African Americans -- Services for -- Pennsylvania
Subject Source: Library of Congress Subject Headings
Found in 6 Collections and/or Records:
Overview The Association for the Care of Colored Orphans, also known as “The Shelter,” was founded in Philadelphia by Quaker women in 1822 to care for black orphans, both boys and girls, within a nurturing, home-like environment. In 1915, it relocated to Cheyney, Pa, and became a home for girls. In 1965, its name was changed to “Friends Shelter for Girls,” and its mission evolved to serve as a home for teenaged girls. In 1981 it ceased to function as a group home and was succeeded by Friends Association...
Overview The Association of Friends for the Free Instruction of Adult Colored Persons was a Quaker organization organized in 1789 in Philadelphia to operate a charity school for black adults. The Association provided free adult education to African-Americans until 1904 when it was dissolved and its assets were transferred to the Institute for Colored Youth. This collection contains minutes, financial records, and some correspondence of the Association of Friends for the Free Instruction of Adult Colored...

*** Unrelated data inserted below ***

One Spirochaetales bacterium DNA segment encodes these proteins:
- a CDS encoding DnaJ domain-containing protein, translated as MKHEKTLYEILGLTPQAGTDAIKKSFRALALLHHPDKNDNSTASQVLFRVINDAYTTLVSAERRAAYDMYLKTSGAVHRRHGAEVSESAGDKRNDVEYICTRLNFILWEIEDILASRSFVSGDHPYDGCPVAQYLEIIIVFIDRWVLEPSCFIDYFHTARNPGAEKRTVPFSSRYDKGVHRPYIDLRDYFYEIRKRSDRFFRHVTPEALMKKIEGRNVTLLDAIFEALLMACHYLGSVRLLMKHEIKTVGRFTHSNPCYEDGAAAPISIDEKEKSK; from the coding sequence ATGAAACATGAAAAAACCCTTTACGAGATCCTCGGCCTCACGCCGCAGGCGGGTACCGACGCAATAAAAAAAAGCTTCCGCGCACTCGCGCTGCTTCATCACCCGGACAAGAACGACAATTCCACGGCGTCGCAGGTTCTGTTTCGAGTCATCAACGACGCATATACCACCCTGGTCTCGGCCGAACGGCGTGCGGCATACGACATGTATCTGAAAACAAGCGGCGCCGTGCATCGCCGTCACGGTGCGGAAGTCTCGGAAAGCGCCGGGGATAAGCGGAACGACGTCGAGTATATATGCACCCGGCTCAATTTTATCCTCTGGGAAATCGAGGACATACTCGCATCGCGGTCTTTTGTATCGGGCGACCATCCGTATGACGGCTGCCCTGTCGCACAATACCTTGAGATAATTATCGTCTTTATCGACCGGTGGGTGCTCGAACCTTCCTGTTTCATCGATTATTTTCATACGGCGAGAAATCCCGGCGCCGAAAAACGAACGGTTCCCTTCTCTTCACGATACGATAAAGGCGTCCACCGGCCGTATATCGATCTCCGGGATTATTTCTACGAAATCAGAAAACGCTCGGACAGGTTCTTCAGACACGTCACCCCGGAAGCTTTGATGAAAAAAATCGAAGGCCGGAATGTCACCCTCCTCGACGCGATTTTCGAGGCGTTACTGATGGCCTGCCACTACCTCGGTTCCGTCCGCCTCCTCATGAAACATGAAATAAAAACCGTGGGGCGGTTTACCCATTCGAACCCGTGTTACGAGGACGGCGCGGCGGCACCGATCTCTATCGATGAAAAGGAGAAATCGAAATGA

Overview The Benezet House Association, Philadelphia, Pa., was formed in 1917 to assist and educate the City's poor African American and immigrant residents. It was created by the merger of the Joseph Sturge Mission School, a First Day school for African Americans founded in 1865; Anthony Benezet School, founded in 1795 as the School for Black People and their Descendants (also known as the Raspberry Street School); and Western District Colored School, founded 1848 under the care of Twelfth Street...
Overview Friends Neighborhood Guild is a social welfare agency established by Hicksite Quakers in 1879 to serve the Poplar section of North Philadelphia, Pennsylvania. It began as a volunteer organization for immigrant children and evolved into a settlement house and community center. This collection primarily contains early records of Friends Neighborhood Guild, and also the records of two related Quaker societies, the Friendly Settlement Association and the Spring Street Mission.
Overview The Home for the Moral Reform of Destitute Colored Children, an Orthodox Quaker charity which provided shelter and education for black children, was organized in 1854 in Philadelphia, Pennsylvania. The Home was incorporated in 1860. By the end of the 19th century, the organization's primary function was providing financial support for other educational and shelter programs for black youths, including The Shelter (Association for the Care of Colored Orphans). This bound volume contains the...
Overview Sunnycrest Farm for Negro Boys was founded in 1855 in Philadelphia, Pennsylvania, as the Home for Destitute Colored Children, a Hicksite Quaker women's charity which provided shelter and education for black children (generally boys) and then placed them with private families. The Home built a new facility in Cheyney, Pa, in 1922, and the name was changed to Sunnycrest Farm for Negro Boys in 1945. The collection contains minutes, financial and legal records, and reports.